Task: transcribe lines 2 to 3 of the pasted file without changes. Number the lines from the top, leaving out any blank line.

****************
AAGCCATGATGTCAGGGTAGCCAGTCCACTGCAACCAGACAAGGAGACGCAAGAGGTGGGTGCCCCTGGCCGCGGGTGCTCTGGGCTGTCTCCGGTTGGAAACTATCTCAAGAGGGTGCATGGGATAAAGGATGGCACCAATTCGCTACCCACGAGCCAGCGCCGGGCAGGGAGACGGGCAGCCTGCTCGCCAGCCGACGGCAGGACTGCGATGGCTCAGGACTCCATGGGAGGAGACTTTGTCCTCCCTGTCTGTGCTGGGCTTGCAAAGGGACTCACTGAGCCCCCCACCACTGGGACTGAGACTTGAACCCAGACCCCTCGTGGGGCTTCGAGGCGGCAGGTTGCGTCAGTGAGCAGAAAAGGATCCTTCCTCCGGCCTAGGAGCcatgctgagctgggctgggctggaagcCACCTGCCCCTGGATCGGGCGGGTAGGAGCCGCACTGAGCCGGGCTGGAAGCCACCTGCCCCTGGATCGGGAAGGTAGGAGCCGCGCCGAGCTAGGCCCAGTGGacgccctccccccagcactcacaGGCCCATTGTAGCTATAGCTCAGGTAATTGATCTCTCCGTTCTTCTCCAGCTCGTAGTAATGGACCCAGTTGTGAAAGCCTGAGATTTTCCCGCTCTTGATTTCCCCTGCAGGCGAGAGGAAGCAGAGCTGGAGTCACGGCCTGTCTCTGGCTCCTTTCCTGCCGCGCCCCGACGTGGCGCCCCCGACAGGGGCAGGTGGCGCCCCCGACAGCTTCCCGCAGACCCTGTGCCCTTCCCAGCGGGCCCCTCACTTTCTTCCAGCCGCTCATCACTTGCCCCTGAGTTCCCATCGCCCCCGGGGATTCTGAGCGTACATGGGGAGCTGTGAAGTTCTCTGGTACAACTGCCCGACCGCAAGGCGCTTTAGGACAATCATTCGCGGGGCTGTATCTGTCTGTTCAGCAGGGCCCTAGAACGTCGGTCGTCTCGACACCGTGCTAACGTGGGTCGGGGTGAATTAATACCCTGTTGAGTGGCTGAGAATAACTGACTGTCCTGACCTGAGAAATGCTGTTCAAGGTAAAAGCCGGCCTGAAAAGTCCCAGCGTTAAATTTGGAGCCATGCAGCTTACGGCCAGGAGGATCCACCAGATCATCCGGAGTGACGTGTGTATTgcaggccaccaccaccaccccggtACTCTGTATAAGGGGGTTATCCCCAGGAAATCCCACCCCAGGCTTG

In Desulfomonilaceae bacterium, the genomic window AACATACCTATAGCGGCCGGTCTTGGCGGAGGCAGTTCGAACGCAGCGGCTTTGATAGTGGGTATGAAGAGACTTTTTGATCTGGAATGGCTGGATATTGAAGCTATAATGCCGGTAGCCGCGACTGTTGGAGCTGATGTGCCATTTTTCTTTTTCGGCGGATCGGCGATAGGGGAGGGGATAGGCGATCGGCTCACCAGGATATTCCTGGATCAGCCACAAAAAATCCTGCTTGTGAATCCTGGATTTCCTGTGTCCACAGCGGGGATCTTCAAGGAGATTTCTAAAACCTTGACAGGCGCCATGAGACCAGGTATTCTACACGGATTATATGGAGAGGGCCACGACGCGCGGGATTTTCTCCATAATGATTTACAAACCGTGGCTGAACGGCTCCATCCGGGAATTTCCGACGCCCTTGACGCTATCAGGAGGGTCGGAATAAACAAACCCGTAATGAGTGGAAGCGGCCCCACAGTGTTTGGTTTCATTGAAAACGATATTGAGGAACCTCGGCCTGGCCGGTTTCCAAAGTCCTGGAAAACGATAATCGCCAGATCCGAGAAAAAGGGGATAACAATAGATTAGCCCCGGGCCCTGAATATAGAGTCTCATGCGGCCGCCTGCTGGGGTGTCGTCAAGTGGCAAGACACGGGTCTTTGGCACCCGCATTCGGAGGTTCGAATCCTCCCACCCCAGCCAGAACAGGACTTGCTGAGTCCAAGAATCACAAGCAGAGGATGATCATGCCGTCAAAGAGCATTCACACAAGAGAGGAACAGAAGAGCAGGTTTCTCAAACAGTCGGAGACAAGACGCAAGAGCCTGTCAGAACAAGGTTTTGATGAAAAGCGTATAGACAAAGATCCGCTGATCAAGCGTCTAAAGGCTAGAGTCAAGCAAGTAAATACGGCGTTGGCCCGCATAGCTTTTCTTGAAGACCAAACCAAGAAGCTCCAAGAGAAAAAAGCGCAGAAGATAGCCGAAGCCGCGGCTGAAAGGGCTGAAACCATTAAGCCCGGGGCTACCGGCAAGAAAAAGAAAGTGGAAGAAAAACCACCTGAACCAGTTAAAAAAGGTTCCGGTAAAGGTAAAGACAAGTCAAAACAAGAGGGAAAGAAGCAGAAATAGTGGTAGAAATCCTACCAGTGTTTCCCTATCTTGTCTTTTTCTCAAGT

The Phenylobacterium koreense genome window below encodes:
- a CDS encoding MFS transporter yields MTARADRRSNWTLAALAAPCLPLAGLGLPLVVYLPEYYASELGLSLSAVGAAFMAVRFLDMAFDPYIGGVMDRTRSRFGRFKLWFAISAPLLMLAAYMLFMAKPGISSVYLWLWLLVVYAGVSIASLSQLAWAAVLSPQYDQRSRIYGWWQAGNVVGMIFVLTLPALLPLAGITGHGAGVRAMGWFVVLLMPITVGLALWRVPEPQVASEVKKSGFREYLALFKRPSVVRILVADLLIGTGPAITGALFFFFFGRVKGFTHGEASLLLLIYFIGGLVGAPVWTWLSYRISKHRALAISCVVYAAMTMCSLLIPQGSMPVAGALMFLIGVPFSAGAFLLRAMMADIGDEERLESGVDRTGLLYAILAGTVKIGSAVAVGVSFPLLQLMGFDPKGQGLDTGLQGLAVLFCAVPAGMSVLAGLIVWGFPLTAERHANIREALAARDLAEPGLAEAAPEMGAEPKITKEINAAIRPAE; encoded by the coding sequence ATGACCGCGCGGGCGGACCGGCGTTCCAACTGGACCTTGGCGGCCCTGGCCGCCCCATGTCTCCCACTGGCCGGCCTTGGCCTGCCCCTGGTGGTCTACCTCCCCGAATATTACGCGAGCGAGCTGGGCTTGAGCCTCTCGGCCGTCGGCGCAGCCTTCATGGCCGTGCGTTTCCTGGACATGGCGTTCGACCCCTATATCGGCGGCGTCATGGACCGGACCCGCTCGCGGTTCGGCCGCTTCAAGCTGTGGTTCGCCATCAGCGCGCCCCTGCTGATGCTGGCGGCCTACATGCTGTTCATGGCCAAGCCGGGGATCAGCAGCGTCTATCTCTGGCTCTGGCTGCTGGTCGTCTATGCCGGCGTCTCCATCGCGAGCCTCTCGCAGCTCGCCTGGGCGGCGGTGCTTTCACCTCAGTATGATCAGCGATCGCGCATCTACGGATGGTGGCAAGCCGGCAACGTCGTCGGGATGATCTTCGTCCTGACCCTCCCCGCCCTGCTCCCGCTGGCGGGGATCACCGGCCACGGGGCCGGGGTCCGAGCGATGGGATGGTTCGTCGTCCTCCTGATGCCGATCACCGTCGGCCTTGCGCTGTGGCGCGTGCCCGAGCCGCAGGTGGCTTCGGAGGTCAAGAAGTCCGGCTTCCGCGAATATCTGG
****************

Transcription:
In Desulfomonilaceae bacterium, the genomic window AACATACCTATAGCGGCCGGTCTTGGCGGAGGCAGTTCGAACGCAGCGGCTTTGATAGTGGGTATGAAGAGACTTTTTGATCTGGAATGGCTGGATATTGAAGCTATAATGCCGGTAGCCGCGACTGTTGGAGCTGATGTGCCATTTTTCTTTTTCGGCGGATCGGCGATAGGGGAGGGGATAGGCGATCGGCTCACCAGGATATTCCTGGATCAGCCACAAAAAATCCTGCTTGTGAATCCTGGATTTCCTGTGTCCACAGCGGGGATCTTCAAGGAGATTTCTAAAACCTTGACAGGCGCCATGAGACCAGGTATTCTACACGGATTATATGGAGAGGGCCACGACGCGCGGGATTTTCTCCATAATGATTTACAAACCGTGGCTGAACGGCTCCATCCGGGAATTTCCGACGCCCTTGACGCTATCAGGAGGGTCGGAATAAACAAACCCGTAATGAGTGGAAGCGGCCCCACAGTGTTTGGTTTCATTGAAAACGATATTGAGGAACCTCGGCCTGGCCGGTTTCCAAAGTCCTGGAAAACGATAATCGCCAGATCCGAGAAAAAGGGGATAACAATAGATTAGCCCCGGGCCCTGAATATAGAGTCTCATGCGGCCGCCTGCTGGGGTGTCGTCAAGTGGCAAGACACGGGTCTTTGGCACCCGCATTCGGAGGTTCGAATCCTCCCACCCCAGCCAGAACAGGACTTGCTGAGTCCAAGAATCACAAGCAGAGGATGATCATGCCGTCAAAGAGCATTCACACAAGAGAGGAACAGAAGAGCAGGTTTCTCAAACAGTCGGAGACAAGACGCAAGAGCCTGTCAGAACAAGGTTTTGATGAAAAGCGTATAGACAAAGATCCGCTGATCAAGCGTCTAAAGGCTAGAGTCAAGCAAGTAAATACGGCGTTGGCCCGCATAGCTTTTCTTGAAGACCAAACCAAGAAGCTCCAAGAGAAAAAAGCGCAGAAGATAGCCGAAGCCGCGGCTGAAAGGGCTGAAACCATTAAGCCCGGGGCTACCGGCAAGAAAAAGAAAGTGGAAGAAAAACCACCTGAACCAGTTAAAAAAGGTTCCGGTAAAGGTAAAGACAAGTCAAAACAAGAGGGAAAGAAGCAGAAATAGTGGTAGAAATCCTACCAGTGTTTCCCTATCTTGTCTTTTTCTCAAGT

The Phenylobacterium koreense genome window below encodes: